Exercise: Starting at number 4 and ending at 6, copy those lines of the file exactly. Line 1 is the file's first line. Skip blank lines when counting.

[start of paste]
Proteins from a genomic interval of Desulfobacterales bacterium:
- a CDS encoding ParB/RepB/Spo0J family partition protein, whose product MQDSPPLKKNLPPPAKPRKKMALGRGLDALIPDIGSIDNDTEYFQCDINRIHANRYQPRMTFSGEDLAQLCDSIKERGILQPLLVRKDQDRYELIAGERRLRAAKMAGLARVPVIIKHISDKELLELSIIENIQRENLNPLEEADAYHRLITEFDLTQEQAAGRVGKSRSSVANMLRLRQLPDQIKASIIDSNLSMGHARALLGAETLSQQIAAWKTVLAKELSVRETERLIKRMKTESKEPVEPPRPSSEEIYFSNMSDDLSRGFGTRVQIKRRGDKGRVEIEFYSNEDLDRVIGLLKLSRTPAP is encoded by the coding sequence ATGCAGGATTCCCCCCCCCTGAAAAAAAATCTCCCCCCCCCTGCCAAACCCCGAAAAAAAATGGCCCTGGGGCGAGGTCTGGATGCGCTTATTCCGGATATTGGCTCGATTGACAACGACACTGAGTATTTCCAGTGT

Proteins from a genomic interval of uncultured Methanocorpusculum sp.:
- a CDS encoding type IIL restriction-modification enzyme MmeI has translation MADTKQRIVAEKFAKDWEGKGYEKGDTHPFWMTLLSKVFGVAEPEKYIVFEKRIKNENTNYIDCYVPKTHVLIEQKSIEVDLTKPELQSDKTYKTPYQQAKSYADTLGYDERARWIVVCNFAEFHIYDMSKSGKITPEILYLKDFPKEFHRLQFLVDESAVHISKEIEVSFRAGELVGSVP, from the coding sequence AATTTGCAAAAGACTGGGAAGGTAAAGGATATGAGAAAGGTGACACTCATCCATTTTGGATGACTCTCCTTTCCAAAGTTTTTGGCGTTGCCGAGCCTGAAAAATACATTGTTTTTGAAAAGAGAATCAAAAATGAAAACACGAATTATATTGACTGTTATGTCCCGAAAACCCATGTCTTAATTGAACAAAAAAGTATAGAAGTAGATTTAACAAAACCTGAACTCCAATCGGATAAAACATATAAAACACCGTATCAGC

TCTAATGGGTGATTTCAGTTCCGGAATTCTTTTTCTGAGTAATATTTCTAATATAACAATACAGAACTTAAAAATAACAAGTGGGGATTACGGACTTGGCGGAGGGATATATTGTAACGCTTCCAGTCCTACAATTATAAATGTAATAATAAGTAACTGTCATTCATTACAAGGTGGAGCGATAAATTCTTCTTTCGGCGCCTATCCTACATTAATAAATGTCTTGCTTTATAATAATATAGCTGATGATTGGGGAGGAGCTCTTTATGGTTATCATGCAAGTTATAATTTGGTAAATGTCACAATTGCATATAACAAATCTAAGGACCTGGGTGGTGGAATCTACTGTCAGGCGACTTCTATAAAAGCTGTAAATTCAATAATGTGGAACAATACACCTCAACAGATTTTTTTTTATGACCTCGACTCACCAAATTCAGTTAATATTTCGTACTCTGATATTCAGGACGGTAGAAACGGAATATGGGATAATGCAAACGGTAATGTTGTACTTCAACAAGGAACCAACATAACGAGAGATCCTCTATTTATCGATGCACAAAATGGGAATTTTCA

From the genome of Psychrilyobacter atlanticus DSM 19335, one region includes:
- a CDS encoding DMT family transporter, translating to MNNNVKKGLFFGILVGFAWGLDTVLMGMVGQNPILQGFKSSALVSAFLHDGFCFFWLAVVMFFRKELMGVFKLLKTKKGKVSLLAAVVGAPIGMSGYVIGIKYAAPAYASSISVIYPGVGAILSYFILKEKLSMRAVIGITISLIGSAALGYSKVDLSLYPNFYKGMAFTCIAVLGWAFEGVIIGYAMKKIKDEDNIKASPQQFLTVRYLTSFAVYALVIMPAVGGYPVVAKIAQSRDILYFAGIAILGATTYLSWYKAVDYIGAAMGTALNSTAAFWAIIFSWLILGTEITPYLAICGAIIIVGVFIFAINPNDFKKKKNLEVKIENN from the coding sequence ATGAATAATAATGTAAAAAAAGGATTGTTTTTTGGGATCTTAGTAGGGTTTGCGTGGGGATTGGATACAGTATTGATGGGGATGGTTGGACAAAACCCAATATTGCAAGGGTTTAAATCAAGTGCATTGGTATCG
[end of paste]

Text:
- a CDS encoding type IIL restriction-modification enzyme MmeI has translation MADTKQRIVAEKFAKDWEGKGYEKGDTHPFWMTLLSKVFGVAEPEKYIVFEKRIKNENTNYIDCYVPKTHVLIEQKSIEVDLTKPELQSDKTYKTPYQQAKSYADTLGYDERARWIVVCNFAEFHIYDMSKSGKITPEILYLKDFPKEFHRLQFLVDESAVHISKEIEVSFRAGELVGSVP, from the coding sequence AATTTGCAAAAGACTGGGAAGGTAAAGGATATGAGAAAGGTGACACTCATCCATTTTGGATGACTCTCCTTTCCAAAGTTTTTGGCGTTGCCGAGCCTGAAAAATACATTGTTTTTGAAAAGAGAATCAAAAATGAAAACACGAATTATATTGACTGTTATGTCCCGAAAACCCATGTCTTAATTGAACAAAAAAGTATAGAAGTAGATTTAACAAAACCTGAACTCCAATCGGATAAAACATATAAAACACCGTATCAGC

TCTAATGGGTGATTTCAGTTCCGGAATTCTTTTTCTGAGTAATATTTCTAATATAACAATACAGAACTTAAAAATAACAAGTGGGGATTACGGACTTGGCGGAGGGATATATTGTAACGCTTCCAGTCCTACAATTATAAATGTAATAATAAGTAACTGTCATTCATTACAAGGTGGAGCGATAAATTCTTCTTTCGGCGCCTATCCTACATTAATAAATGTCTTGCTTTATAATAATATAGCTGATGATTGGGGAGGAGCTCTTTATGGTTATCATGCAAGTTATAATTTGGTAAATGTCACAATTGCATATAACAAATCTAAGGACCTGGGTGGTGGAATCTACTGTCAGGCGACTTCTATAAAAGCTGTAAATTCAATAATGTGGAACAATACACCTCAACAGATTTTTTTTTATGACCTCGACTCACCAAATTCAGTTAATATTTCGTACTCTGATATTCAGGACGGTAGAAACGGAATATGGGATAATGCAAACGGTAATGTTGTACTTCAACAAGGAACCAACATAACGAGAGATCCTCTATTTATCGATGCACAAAATGGGAATTTTCA

From the genome of Psychrilyobacter atlanticus DSM 19335, one region includes: